What might we have expected from an early 70s solo album from the weird keyboard guy in Roxy Music? Something bizarrely atmospheric perhaps, like say Bo Hansson? Maybe a modestly ambitious collection of early songcraft? I don’t think anyone could have envisioned something so varied, so melodically self-assured as this debut. This album is so good – every once in a while I get obsessed with this record, so I have to listen to it over and over, texting it from work to check on how it’s doing, telling it to fix dinner and put on something sexy for me. Like side one: “Needles In The Camel’s Eye” sounds so much like Superchunk it’s uncanny, right down to the vocal harmonies and unintelligible but still meaningful lyrics. (Mac from Superchunk would record a cover of Eno’s “St Elmo’s Fire” with his side project Portastatic.) Is “Cindy Tells Me” a feminist anthem or satire of same? Either way, it’s a smart song that employs a Phil Spector-style arrangement (furthering the satire? these are the sort of goatee-scratching questions that often come up when listening to Eno). “Driving Me Backwards” is built on hypnotic piano chords with a vocal that almost sounds to me like he worked out the vocal track and then actually recorded it backwards. A neat idea, but it illustrates a problem with much of his later career – he became more of an ‘idea’ guy and less of a ‘song’ guy. Too bad, because this is a phenomenal collection of tunes. Did Brain Eno invent indie rock? The song titled “Black Frank” (hint) will be a star witness for the prosecution in that case.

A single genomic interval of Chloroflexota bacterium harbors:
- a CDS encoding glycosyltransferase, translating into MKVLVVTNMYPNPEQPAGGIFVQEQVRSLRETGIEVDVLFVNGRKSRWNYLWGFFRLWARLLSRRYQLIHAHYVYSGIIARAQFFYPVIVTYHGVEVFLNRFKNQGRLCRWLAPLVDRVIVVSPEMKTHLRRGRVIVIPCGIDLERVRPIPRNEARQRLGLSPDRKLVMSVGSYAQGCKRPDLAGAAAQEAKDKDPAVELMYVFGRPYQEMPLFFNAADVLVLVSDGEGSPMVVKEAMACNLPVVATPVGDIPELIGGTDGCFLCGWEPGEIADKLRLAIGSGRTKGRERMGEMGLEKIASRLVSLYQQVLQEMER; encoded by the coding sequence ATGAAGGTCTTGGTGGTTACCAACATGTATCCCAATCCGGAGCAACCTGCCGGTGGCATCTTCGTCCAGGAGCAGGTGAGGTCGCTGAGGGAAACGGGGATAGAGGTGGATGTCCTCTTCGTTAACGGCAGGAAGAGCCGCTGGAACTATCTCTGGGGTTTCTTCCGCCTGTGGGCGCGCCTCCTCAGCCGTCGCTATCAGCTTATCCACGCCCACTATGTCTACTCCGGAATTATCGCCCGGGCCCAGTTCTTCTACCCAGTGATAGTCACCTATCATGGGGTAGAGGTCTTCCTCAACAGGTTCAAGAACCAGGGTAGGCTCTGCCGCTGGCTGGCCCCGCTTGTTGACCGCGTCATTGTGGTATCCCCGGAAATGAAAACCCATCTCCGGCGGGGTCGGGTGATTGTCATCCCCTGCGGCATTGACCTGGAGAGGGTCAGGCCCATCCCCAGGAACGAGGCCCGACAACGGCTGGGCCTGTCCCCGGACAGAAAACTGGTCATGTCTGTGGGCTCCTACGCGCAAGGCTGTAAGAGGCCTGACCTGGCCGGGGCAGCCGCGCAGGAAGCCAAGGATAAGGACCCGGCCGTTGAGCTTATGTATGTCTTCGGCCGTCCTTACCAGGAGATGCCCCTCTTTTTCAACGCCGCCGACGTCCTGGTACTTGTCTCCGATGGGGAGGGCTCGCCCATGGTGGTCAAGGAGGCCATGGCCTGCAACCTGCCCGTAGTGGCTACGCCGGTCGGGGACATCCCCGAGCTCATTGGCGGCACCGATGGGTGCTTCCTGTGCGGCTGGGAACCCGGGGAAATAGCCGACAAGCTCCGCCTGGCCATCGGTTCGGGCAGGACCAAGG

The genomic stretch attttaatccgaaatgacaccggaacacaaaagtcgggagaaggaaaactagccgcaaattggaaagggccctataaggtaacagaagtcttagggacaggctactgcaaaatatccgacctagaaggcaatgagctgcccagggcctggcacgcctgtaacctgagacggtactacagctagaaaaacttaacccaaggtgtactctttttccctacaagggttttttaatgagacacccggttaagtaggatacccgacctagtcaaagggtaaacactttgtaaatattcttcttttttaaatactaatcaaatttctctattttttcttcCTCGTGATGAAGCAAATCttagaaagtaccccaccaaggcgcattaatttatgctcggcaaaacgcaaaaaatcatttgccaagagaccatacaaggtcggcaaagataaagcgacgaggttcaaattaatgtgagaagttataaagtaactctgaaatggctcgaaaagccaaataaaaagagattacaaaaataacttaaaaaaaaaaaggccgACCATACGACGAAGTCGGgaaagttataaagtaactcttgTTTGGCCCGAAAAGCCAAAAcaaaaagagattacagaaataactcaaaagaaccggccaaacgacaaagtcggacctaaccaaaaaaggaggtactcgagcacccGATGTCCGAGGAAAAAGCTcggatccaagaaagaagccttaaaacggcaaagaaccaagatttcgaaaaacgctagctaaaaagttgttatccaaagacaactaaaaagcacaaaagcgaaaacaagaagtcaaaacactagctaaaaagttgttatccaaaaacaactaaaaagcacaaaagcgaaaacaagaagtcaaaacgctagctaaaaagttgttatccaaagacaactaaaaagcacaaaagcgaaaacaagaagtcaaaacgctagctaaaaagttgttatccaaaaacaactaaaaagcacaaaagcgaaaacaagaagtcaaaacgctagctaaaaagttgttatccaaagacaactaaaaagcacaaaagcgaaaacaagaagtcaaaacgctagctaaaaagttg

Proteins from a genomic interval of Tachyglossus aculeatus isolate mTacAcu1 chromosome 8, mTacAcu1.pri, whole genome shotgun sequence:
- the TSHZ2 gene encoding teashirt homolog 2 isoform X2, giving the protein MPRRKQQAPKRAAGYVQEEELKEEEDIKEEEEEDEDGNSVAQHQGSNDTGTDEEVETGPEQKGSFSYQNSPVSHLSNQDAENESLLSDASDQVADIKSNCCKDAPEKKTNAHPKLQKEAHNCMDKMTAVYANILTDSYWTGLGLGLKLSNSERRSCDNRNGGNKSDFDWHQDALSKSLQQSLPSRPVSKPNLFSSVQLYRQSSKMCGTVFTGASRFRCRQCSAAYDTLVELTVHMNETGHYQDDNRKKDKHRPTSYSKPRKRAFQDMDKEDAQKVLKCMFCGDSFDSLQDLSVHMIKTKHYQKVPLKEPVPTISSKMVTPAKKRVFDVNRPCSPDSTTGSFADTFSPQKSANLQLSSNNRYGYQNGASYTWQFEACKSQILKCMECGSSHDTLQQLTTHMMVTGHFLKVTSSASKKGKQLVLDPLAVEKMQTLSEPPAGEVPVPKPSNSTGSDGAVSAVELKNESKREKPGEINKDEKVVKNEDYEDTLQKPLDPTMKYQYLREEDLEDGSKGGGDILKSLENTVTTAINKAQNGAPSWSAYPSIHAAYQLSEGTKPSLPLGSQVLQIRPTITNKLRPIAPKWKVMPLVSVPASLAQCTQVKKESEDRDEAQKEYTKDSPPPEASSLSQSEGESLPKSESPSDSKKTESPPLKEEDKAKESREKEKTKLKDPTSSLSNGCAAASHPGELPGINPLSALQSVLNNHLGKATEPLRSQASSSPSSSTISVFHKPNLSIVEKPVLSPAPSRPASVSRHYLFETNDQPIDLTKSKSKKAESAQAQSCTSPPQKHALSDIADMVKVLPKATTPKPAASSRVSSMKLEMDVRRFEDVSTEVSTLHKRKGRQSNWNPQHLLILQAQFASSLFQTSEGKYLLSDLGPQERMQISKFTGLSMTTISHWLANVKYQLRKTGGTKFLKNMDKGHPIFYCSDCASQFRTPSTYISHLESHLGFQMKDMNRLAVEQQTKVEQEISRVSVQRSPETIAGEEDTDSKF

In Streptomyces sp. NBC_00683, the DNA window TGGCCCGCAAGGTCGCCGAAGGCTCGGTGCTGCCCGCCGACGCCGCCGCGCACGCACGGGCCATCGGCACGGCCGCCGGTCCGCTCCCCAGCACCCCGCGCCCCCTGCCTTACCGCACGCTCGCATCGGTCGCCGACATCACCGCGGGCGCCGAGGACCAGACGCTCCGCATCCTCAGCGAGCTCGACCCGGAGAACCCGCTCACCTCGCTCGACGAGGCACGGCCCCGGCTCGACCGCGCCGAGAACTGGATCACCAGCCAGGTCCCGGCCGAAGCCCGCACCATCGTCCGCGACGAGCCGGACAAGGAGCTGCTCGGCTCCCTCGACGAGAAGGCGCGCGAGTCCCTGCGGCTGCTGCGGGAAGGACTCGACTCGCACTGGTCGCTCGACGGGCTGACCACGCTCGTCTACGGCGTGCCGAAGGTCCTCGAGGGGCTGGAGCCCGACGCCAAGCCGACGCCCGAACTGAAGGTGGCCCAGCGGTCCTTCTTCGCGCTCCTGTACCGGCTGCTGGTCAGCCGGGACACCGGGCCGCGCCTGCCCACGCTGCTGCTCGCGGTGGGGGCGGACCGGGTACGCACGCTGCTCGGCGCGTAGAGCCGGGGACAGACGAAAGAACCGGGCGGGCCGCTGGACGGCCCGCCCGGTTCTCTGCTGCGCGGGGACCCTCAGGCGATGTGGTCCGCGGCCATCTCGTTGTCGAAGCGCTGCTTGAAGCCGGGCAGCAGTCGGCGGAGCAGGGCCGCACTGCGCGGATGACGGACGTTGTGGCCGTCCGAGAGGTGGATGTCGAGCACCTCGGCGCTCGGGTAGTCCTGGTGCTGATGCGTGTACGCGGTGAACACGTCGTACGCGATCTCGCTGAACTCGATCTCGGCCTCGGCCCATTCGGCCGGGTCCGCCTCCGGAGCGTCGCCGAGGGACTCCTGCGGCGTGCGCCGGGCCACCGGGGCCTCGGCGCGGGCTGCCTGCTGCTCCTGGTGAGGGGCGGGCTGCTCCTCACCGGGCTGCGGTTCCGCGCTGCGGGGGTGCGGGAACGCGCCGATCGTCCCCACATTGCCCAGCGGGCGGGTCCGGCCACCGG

NEEDLES IN THE CAMEL’S EYE